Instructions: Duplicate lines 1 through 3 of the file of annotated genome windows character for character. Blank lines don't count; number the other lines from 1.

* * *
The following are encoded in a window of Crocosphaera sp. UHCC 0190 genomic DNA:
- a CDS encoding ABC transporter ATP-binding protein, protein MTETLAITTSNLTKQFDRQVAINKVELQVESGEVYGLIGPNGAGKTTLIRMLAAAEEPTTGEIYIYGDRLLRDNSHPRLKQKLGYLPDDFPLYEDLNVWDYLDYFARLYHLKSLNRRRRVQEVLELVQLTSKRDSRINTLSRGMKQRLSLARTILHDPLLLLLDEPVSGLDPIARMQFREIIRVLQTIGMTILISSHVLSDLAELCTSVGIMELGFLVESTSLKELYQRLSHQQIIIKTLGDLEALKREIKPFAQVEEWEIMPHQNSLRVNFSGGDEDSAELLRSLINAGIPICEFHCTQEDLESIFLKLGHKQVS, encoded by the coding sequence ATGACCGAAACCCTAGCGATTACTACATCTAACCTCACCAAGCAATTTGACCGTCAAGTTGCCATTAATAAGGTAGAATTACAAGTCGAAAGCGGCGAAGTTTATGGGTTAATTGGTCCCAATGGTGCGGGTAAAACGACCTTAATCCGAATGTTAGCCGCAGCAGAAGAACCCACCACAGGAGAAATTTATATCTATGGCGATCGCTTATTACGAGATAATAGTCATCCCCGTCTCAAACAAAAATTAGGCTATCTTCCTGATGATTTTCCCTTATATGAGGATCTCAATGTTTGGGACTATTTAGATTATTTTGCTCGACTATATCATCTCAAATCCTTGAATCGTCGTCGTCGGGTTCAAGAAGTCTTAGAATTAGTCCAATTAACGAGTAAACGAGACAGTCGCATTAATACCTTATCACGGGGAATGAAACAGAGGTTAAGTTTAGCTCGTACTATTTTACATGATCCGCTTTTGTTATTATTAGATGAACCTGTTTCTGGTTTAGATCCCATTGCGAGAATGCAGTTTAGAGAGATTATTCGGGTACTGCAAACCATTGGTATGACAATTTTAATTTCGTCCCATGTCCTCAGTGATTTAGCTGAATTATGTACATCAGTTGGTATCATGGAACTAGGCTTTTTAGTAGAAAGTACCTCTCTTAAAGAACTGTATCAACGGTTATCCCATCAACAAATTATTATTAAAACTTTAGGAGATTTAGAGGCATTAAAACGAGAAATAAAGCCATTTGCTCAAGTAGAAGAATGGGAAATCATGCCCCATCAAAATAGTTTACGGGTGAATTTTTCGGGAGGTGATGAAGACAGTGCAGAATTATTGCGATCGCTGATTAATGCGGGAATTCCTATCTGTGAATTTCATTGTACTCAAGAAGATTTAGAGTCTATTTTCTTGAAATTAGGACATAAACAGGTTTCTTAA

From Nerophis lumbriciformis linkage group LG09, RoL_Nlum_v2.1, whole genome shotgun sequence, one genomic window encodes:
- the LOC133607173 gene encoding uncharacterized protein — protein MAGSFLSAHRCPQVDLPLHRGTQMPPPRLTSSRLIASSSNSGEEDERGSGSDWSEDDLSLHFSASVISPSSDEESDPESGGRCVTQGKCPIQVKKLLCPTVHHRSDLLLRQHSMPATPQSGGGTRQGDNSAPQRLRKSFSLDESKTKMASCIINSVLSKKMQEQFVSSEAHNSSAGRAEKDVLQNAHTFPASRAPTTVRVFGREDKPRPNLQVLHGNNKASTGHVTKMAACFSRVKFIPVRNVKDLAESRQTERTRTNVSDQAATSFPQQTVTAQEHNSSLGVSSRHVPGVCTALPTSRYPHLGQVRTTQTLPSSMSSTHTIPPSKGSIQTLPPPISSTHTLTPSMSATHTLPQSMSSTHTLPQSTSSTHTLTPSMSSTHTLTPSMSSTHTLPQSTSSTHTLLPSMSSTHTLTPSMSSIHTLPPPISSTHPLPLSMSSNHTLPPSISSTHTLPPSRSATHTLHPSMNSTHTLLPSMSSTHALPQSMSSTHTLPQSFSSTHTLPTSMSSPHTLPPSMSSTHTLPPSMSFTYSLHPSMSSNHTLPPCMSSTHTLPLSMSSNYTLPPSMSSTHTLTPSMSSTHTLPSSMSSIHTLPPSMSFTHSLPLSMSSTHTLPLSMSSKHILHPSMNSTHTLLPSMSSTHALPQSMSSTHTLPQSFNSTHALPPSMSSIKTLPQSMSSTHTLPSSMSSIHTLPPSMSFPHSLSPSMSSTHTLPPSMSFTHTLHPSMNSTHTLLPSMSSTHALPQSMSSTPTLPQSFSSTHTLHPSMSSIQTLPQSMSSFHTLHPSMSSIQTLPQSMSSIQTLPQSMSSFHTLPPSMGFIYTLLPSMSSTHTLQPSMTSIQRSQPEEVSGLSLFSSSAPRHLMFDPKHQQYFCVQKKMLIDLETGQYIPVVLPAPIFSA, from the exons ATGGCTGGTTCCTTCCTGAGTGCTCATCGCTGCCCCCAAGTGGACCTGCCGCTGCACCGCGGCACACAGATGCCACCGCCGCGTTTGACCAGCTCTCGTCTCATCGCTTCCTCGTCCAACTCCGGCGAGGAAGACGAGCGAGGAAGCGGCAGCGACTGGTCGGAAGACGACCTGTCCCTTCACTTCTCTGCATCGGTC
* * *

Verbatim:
The following are encoded in a window of Crocosphaera sp. UHCC 0190 genomic DNA:
- a CDS encoding ABC transporter ATP-binding protein, protein MTETLAITTSNLTKQFDRQVAINKVELQVESGEVYGLIGPNGAGKTTLIRMLAAAEEPTTGEIYIYGDRLLRDNSHPRLKQKLGYLPDDFPLYEDLNVWDYLDYFARLYHLKSLNRRRRVQEVLELVQLTSKRDSRINTLSRGMKQRLSLARTILHDPLLLLLDEPVSGLDPIARMQFREIIRVLQTIGMTILISSHVLSDLAELCTSVGIMELGFLVESTSLKELYQRLSHQQIIIKTLGDLEALKREIKPFAQVEEWEIMPHQNSLRVNFSGGDEDSAELLRSLINAGIPICEFHCTQEDLESIFLKLGHKQVS, encoded by the coding sequence ATGACCGAAACCCTAGCGATTACTACATCTAACCTCACCAAGCAATTTGACCGTCAAGTTGCCATTAATAAGGTAGAATTACAAGTCGAAAGCGGCGAAGTTTATGGGTTAATTGGTCCCAATGGTGCGGGTAAAACGACCTTAATCCGAATGTTAGCCGCAGCAGAAGAACCCACCACAGGAGAAATTTATATCTATGGCGATCGCTTATTACGAGATAATAGTCATCCCCGTCTCAAACAAAAATTAGGCTATCTTCCTGATGATTTTCCCTTATATGAGGATCTCAATGTTTGGGACTATTTAGATTATTTTGCTCGACTATATCATCTCAAATCCTTGAATCGTCGTCGTCGGGTTCAAGAAGTCTTAGAATTAGTCCAATTAACGAGTAAACGAGACAGTCGCATTAATACCTTATCACGGGGAATGAAACAGAGGTTAAGTTTAGCTCGTACTATTTTACATGATCCGCTTTTGTTATTATTAGATGAACCTGTTTCTGGTTTAGATCCCATTGCGAGAATGCAGTTTAGAGAGATTATTCGGGTACTGCAAACCATTGGTATGACAATTTTAATTTCGTCCCATGTCCTCAGTGATTTAGCTGAATTATGTACATCAGTTGGTATCATGGAACTAGGCTTTTTAGTAGAAAGTACCTCTCTTAAAGAACTGTATCAACGGTTATCCCATCAACAAATTATTATTAAAACTTTAGGAGATTTAGAGGCATTAAAACGAGAAATAAAGCCATTTGCTCAAGTAGAAGAATGGGAAATCATGCCCCATCAAAATAGTTTACGGGTGAATTTTTCGGGAGGTGATGAAGACAGTGCAGAATTATTGCGATCGCTGATTAATGCGGGAATTCCTATCTGTGAATTTCATTGTACTCAAGAAGATTTAGAGTCTATTTTCTTGAAATTAGGACATAAACAGGTTTCTTAA

From Nerophis lumbriciformis linkage group LG09, RoL_Nlum_v2.1, whole genome shotgun sequence, one genomic window encodes: